Both tracks are closed to racing for the summer, and will reopen in September for fall meets, but presumably horses are in training and would be affected.

Up to this point, hind shoes had never been in any suggested rules.

Yes, horseshoers have been voicing their opinions. While many are not particularly fans of toe grabs, especially on front feet, they fear that any rule that bans this and that opens the door for them and those. For instance, notice that the Keeneland/Turfway rule does not mention bends. Bends may not help a horse on Polytrack much, but neither would the other adaptations listed.

Horseshoers are concerned about traction and the safety of the horses both getting out of the gate and around the turns. One shoer last night suggested that getting rid of toe grabs would make the most lucrative job on the racetrack that of the chiropractor, and that gluteal muscle injuries would be the most likely manifestation if hind toe grabs were ever removed.

Maybe we'd better start taking reservations for seats at our "Hoofcare@Saratoga" August 5th forum on racetrack shoeing in Saratoga Springs. The August 12th "Hoofcare@Saratoga" forum is on hoof injuries, especially quarter cracks, and we have added Dr. Mick Peterson from the University of Maine as a speaker, along with Ian McKinlay of Big Brown fame and Conny Svensson of Moni Maker (Standardbred) fame. Dr Peterson is the country's leading researcher on racetrack surfaces and how the horse's hoof hits them.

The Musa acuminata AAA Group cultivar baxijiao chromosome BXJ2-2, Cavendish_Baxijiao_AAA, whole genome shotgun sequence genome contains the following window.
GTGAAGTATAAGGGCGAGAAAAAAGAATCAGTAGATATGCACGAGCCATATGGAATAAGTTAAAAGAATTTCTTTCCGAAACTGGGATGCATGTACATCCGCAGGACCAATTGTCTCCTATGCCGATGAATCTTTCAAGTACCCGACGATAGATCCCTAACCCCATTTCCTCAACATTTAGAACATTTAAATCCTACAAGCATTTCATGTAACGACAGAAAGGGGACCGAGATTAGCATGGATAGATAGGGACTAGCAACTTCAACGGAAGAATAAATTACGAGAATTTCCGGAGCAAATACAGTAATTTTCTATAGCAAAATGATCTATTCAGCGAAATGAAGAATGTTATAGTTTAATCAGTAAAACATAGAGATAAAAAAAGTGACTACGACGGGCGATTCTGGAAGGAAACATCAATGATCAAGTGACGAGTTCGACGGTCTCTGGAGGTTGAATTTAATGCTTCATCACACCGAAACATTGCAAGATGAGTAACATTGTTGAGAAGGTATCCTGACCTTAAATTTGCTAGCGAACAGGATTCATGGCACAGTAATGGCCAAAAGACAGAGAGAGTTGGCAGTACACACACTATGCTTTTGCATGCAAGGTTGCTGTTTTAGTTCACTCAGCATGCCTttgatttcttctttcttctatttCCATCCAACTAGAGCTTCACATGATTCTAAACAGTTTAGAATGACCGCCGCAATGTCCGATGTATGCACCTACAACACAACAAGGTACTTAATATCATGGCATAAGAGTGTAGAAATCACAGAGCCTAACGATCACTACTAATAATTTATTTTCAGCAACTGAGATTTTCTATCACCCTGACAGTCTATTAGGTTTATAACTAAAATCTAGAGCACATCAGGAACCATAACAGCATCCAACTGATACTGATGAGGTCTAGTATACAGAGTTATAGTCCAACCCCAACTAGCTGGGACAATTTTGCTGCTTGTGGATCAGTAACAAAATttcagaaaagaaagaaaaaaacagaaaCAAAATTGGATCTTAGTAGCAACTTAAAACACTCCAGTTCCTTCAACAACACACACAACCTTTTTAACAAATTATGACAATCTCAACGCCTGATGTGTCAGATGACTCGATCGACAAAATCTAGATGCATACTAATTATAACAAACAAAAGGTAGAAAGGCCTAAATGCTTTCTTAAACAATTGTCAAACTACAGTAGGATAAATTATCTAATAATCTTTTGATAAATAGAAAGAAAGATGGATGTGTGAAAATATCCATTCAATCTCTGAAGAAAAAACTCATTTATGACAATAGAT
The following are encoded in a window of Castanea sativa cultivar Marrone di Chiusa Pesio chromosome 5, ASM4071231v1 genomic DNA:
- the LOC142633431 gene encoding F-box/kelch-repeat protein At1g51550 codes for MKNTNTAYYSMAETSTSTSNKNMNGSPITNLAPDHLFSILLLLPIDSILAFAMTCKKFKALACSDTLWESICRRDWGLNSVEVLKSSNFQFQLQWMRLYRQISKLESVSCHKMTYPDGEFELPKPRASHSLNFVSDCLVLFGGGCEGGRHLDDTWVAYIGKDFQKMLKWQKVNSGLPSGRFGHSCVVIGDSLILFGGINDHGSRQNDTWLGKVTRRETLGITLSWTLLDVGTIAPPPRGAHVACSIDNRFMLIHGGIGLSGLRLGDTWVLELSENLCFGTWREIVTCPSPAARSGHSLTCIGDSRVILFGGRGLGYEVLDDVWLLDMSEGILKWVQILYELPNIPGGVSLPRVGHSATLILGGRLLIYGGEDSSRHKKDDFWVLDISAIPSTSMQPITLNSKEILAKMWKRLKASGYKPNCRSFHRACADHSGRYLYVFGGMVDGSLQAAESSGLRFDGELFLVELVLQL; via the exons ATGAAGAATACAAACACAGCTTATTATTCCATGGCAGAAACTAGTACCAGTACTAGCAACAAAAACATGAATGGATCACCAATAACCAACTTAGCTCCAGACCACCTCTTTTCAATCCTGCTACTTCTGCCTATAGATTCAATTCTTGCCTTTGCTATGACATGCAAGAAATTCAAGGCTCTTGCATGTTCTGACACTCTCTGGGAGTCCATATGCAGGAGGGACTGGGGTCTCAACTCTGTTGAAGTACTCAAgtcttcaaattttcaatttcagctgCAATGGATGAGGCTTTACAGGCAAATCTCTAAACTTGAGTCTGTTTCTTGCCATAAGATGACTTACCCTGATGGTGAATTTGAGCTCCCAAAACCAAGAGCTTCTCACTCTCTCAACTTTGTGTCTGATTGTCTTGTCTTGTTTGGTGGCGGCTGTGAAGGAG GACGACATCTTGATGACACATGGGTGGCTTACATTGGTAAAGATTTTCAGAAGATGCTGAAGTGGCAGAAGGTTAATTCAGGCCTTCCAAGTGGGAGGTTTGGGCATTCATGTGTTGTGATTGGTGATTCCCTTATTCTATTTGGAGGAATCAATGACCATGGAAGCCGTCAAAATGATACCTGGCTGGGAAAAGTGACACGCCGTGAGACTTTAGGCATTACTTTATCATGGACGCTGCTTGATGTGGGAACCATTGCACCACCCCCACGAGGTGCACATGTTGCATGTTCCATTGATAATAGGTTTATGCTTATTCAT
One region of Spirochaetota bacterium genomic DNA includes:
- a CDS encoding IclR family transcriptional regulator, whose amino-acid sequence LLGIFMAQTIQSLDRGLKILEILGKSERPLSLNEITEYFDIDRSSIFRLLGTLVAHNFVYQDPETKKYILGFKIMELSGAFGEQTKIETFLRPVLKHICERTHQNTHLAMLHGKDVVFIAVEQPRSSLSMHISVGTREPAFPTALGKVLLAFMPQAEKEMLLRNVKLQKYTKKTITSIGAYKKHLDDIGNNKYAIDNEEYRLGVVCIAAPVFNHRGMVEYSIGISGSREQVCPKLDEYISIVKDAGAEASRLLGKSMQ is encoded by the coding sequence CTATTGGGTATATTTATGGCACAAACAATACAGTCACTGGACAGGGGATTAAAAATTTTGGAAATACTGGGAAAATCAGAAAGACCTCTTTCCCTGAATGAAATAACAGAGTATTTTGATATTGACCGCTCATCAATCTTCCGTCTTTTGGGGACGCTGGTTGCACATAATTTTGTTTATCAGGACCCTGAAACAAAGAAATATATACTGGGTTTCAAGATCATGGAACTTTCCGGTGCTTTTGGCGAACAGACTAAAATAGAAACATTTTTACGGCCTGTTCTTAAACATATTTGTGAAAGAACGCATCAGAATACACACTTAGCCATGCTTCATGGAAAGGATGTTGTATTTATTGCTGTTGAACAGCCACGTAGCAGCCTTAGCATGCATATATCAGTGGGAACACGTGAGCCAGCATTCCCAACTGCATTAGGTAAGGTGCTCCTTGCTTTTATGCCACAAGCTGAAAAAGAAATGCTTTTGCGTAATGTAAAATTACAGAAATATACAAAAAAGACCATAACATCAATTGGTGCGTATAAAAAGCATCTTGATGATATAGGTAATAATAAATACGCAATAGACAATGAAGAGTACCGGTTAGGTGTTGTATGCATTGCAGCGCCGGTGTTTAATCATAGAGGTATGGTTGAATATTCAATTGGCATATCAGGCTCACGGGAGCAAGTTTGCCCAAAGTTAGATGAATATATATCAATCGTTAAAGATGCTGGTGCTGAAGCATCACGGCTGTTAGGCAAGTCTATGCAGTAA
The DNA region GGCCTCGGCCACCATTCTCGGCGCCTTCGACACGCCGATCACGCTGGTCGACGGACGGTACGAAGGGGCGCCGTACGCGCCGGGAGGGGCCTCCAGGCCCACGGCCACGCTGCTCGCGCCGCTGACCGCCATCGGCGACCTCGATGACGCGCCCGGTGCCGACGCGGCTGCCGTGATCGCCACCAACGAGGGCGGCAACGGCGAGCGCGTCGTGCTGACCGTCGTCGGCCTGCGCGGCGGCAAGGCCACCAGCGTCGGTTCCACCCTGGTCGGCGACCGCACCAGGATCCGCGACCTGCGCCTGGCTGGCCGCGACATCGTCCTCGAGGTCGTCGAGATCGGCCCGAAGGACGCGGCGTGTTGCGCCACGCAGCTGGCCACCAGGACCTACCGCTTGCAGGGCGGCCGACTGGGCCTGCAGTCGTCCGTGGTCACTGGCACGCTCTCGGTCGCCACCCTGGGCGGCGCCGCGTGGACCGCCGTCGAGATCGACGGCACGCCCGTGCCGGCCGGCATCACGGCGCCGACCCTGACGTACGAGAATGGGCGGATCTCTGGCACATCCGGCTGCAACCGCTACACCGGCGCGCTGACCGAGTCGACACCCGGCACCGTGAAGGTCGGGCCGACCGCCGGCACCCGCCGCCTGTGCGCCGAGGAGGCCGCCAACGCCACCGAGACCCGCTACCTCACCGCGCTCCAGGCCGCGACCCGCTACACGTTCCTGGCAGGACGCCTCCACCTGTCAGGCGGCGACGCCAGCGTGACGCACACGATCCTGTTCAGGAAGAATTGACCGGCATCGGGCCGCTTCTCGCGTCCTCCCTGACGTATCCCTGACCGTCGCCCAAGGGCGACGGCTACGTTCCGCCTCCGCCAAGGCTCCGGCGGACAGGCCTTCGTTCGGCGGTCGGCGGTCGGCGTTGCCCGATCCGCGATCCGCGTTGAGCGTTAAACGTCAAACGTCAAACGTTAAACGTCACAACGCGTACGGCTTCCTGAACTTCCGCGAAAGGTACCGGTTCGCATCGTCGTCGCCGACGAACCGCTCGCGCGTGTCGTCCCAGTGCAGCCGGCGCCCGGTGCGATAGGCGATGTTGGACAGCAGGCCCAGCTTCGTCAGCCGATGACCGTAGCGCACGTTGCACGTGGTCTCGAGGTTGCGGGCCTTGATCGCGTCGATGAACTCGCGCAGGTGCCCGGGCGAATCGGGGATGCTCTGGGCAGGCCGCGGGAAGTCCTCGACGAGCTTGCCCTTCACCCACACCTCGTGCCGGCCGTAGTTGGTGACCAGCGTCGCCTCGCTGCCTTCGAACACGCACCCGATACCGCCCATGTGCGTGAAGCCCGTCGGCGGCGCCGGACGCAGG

(For more information about the Hoofcare@Saratoga forums and events in August, click here.)

So far, California, Florida and New York tracks and racing jurisdictions have not weighed in on this issue. Last year, California banned excessive toe grabs over 4 mm high on front shoes.

Wednesday, July 16, 2008

Penn National Tracks Will Ban Toe Grabs on Racehorses

Mitch Taylor has been shoeing and re-shoeing horses at the Keeneland Racecourse in Lexington, Kentucky as part of the Grayson Jockey Club Foundation's Welfare and Safety Summit's Shoeing Committee's mission to understand how different shoes affect a horse's gait on different surfaces. Both the Keeneland training and main tracks have been converted to Polytrack, a surface that the track promotes as safer than traditional dirt. Mitch will present new research from these studies on August 5th at the Hoofcare@Saratoga event in Saratoga Springs, New York. This photo is  a still from the high speed video presentation by Mitch presented at the Fourth International Equine Conference on Laminitis and Diseases of the Foot in November 2007.

This is a sensitive subject, so I am going to present this information in the form of the press release that was sent to me. Penn National owns both Thoroughbred and Standardbred racing facilities, including Penn National, Charles Town in West Virginia, Bangor Raceway in Maine, Freehold in New Jersey, etc. Here's what they sent out yesterday: